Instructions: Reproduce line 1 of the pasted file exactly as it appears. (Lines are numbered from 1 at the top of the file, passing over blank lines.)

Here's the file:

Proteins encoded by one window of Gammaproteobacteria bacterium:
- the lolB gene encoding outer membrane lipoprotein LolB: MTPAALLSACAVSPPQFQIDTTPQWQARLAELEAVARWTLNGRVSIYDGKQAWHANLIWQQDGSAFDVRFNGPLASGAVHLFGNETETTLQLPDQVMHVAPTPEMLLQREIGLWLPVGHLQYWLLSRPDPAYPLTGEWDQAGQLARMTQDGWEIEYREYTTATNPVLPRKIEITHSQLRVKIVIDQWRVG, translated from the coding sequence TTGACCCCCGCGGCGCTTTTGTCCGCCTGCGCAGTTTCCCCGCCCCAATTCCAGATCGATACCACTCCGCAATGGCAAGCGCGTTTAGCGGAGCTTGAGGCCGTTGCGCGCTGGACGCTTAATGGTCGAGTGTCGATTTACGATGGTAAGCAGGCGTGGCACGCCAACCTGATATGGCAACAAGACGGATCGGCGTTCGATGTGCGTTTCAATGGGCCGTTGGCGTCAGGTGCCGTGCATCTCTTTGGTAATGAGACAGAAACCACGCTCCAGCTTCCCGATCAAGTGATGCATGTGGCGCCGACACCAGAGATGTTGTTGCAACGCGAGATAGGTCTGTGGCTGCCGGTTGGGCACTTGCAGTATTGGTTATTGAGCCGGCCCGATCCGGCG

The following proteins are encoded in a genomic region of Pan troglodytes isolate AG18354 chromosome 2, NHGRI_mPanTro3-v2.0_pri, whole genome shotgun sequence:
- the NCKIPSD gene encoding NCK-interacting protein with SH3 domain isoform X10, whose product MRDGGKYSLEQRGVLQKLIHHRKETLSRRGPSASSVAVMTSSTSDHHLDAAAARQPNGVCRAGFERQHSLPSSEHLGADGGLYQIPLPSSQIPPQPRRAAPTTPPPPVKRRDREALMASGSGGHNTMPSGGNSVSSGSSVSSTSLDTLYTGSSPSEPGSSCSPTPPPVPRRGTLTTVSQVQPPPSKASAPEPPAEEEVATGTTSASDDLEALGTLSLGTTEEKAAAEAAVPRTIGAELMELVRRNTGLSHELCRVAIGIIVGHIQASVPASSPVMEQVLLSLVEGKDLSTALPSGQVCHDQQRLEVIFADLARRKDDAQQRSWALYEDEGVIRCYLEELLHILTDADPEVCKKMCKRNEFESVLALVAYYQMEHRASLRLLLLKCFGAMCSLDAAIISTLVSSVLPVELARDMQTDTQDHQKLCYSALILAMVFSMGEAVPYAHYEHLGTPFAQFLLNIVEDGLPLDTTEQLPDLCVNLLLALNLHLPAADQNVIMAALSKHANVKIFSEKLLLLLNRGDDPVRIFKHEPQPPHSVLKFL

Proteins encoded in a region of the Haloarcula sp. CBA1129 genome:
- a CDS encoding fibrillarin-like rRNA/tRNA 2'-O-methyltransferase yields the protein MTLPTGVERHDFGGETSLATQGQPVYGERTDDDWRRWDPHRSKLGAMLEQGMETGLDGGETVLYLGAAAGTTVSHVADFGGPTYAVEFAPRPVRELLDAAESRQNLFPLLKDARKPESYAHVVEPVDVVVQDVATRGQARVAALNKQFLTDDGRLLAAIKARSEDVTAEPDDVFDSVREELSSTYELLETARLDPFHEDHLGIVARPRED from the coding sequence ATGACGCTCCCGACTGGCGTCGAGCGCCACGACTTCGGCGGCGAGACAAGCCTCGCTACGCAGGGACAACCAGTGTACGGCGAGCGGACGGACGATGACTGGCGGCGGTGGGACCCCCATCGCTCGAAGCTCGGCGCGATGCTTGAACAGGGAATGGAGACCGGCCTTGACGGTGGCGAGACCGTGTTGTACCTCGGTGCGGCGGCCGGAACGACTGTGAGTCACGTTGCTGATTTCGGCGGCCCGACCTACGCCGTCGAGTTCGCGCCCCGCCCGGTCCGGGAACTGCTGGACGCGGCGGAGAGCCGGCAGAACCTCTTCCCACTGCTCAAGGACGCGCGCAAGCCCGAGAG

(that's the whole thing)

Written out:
Proteins encoded by one window of Gammaproteobacteria bacterium: